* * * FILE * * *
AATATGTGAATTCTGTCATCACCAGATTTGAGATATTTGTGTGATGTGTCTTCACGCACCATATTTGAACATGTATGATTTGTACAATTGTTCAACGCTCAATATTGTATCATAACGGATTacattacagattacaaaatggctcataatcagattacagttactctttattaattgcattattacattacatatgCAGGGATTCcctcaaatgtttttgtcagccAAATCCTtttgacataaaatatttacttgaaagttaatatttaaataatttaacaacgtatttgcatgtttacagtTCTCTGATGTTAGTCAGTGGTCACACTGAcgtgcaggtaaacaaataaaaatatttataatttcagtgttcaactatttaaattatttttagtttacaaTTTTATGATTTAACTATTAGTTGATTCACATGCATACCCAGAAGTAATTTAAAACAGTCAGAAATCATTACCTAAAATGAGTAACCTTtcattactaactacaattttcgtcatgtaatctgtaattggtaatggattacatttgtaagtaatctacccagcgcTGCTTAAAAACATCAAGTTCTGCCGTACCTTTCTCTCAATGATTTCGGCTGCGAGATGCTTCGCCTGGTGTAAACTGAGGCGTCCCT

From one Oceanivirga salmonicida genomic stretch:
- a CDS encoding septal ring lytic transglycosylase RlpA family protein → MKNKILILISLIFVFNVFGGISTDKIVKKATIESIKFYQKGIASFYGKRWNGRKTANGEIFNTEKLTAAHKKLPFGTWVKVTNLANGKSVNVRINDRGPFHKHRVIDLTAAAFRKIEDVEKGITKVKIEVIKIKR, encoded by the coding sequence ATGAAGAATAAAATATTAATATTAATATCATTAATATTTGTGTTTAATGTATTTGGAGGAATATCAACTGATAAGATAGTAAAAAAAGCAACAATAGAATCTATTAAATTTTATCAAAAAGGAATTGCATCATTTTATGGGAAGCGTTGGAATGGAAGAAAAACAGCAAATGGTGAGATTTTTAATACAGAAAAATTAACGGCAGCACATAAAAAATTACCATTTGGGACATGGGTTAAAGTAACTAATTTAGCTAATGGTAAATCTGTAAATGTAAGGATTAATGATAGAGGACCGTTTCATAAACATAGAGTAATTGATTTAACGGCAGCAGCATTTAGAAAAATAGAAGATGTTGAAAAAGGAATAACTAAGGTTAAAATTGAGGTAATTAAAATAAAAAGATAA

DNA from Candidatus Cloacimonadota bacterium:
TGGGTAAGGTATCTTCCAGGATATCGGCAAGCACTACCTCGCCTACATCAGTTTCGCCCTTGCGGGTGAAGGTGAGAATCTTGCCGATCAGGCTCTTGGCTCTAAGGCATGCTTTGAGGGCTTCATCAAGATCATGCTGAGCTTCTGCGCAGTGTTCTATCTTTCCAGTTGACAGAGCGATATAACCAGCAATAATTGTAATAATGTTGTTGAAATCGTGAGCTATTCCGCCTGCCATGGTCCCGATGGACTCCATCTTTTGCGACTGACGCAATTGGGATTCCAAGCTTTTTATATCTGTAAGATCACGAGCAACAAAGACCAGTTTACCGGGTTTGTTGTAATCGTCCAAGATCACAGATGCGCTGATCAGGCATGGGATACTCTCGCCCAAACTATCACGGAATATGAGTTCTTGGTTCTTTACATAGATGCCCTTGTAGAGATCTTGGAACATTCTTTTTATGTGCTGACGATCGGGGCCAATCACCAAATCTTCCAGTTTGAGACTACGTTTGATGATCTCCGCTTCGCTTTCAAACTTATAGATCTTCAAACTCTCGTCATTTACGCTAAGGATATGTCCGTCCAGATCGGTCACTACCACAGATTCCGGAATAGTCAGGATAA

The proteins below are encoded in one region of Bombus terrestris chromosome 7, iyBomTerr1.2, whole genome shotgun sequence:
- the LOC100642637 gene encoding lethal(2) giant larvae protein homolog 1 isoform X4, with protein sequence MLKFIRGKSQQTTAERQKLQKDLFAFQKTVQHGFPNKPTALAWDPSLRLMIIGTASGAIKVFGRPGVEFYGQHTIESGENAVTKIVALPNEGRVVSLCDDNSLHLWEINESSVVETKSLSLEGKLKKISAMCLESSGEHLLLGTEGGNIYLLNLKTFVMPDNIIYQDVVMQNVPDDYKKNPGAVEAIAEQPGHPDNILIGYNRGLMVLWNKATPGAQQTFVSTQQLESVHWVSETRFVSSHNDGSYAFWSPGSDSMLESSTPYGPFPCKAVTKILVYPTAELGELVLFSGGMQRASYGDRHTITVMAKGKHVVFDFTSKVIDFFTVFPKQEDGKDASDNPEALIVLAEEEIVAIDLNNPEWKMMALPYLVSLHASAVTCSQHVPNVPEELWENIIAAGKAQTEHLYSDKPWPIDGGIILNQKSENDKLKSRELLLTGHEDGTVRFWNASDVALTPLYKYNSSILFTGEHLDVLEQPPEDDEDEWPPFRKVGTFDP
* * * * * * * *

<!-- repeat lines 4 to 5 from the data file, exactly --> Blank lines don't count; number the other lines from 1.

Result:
DNA from Candidatus Cloacimonadota bacterium:
TGGGTAAGGTATCTTCCAGGATATCGGCAAGCACTACCTCGCCTACATCAGTTTCGCCCTTGCGGGTGAAGGTGAGAATCTTGCCGATCAGGCTCTTGGCTCTAAGGCATGCTTTGAGGGCTTCATCAAGATCATGCTGAGCTTCTGCGCAGTGTTCTATCTTTCCAGTTGACAGAGCGATATAACCAGCAATAATTGTAATAATGTTGTTGAAATCGTGAGCTATTCCGCCTGCCATGGTCCCGATGGACTCCATCTTTTGCGACTGACGCAATTGGGATTCCAAGCTTTTTATATCTGTAAGATCACGAGCAACAAAGACCAGTTTACCGGGTTTGTTGTAATCGTCCAAGATCACAGATGCGCTGATCAGGCATGGGATACTCTCGCCCAAACTATCACGGAATATGAGTTCTTGGTTCTTTACATAGATGCCCTTGTAGAGATCTTGGAACATTCTTTTTATGTGCTGACGATCGGGGCCAATCACCAAATCTTCCAGTTTGAGACTACGTTTGATGATCTCCGCTTCGCTTTCAAACTTATAGATCTTCAAACTCTCGTCATTTACGCTAAGGATATGTCCGTCCAGATCGGTCACTACCACAGATTCCGGAATAGTCAGGATAA